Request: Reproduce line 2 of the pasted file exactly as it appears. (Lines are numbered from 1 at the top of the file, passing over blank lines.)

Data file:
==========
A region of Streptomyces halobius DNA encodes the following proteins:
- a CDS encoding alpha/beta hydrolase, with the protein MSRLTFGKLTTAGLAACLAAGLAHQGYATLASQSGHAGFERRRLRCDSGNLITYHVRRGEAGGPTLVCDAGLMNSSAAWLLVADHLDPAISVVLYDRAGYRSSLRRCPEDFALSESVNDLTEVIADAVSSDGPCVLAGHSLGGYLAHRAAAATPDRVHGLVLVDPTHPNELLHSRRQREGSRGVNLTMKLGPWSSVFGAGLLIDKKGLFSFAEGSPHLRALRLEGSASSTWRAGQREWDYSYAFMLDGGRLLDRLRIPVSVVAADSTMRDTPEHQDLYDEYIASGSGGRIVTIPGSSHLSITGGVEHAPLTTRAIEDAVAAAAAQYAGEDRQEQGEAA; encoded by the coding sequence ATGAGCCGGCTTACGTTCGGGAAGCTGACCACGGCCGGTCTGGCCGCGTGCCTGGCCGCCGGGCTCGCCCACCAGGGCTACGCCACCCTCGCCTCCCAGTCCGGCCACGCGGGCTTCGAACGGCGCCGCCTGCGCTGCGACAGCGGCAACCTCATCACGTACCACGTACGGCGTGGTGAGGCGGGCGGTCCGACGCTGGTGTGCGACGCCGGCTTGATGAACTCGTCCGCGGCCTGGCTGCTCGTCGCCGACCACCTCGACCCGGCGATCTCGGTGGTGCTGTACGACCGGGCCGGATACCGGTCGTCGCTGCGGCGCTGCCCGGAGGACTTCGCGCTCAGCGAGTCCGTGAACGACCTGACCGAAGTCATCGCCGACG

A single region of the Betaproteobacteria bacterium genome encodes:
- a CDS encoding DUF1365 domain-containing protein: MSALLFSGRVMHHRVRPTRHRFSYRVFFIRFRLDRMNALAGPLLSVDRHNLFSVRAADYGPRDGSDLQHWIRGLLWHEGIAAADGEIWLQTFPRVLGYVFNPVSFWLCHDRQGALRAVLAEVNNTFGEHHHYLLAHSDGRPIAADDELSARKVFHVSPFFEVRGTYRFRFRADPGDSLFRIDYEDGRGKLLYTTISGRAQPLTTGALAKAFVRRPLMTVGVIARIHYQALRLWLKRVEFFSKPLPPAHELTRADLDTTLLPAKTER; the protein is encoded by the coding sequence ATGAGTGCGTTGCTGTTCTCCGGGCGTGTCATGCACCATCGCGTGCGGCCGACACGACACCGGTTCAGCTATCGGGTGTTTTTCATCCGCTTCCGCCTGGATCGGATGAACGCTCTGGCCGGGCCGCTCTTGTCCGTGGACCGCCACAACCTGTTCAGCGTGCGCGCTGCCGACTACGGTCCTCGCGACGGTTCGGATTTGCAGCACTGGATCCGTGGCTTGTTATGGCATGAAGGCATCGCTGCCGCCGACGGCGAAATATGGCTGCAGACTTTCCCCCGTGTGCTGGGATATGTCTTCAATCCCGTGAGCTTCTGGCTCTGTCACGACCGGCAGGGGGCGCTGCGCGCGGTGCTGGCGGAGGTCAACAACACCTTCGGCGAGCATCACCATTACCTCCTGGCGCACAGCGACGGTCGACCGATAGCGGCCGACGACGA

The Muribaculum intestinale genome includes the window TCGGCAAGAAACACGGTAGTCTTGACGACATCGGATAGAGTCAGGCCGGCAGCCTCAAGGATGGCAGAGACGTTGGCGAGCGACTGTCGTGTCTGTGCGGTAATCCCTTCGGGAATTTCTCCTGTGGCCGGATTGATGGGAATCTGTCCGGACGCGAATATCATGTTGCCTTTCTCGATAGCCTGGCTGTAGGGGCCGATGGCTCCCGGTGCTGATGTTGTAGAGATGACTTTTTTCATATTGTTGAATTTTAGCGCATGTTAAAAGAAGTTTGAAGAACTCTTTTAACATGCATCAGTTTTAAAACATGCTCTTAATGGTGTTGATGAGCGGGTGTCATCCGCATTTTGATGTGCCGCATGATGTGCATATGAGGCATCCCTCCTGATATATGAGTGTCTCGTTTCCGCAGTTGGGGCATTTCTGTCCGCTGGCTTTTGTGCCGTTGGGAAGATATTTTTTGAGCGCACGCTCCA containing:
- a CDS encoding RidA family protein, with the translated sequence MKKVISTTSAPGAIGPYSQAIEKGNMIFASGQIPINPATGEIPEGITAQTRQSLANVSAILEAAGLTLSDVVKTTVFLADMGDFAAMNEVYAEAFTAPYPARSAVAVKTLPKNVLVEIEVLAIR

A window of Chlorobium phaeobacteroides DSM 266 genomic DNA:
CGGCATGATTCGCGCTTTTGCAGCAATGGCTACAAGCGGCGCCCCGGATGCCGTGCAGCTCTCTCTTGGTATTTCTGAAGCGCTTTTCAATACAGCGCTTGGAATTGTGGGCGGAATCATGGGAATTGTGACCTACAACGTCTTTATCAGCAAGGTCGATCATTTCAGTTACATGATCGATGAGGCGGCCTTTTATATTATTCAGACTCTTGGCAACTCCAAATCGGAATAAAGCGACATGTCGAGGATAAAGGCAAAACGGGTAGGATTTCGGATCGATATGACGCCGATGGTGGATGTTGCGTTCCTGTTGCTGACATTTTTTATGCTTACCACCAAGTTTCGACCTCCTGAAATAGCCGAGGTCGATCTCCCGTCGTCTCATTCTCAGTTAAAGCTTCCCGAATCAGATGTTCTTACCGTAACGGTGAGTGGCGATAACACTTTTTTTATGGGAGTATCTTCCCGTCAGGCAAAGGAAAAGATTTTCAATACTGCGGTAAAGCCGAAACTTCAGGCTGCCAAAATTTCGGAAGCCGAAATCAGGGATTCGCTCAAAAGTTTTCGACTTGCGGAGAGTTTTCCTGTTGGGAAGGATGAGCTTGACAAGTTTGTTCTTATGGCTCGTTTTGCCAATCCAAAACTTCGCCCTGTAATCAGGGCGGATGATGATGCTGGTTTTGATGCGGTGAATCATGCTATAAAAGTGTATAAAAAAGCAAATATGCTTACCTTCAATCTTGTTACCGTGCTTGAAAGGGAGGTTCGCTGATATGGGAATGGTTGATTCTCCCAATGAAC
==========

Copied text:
- a CDS encoding alpha/beta hydrolase, with the protein MSRLTFGKLTTAGLAACLAAGLAHQGYATLASQSGHAGFERRRLRCDSGNLITYHVRRGEAGGPTLVCDAGLMNSSAAWLLVADHLDPAISVVLYDRAGYRSSLRRCPEDFALSESVNDLTEVIADAVSSDGPCVLAGHSLGGYLAHRAAAATPDRVHGLVLVDPTHPNELLHSRRQREGSRGVNLTMKLGPWSSVFGAGLLIDKKGLFSFAEGSPHLRALRLEGSASSTWRAGQREWDYSYAFMLDGGRLLDRLRIPVSVVAADSTMRDTPEHQDLYDEYIASGSGGRIVTIPGSSHLSITGGVEHAPLTTRAIEDAVAAAAAQYAGEDRQEQGEAA; encoded by the coding sequence ATGAGCCGGCTTACGTTCGGGAAGCTGACCACGGCCGGTCTGGCCGCGTGCCTGGCCGCCGGGCTCGCCCACCAGGGCTACGCCACCCTCGCCTCCCAGTCCGGCCACGCGGGCTTCGAACGGCGCCGCCTGCGCTGCGACAGCGGCAACCTCATCACGTACCACGTACGGCGTGGTGAGGCGGGCGGTCCGACGCTGGTGTGCGACGCCGGCTTGATGAACTCGTCCGCGGCCTGGCTGCTCGTCGCCGACCACCTCGACCCGGCGATCTCGGTGGTGCTGTACGACCGGGCCGGATACCGGTCGTCGCTGCGGCGCTGCCCGGAGGACTTCGCGCTCAGCGAGTCCGTGAACGACCTGACCGAAGTCATCGCCGACG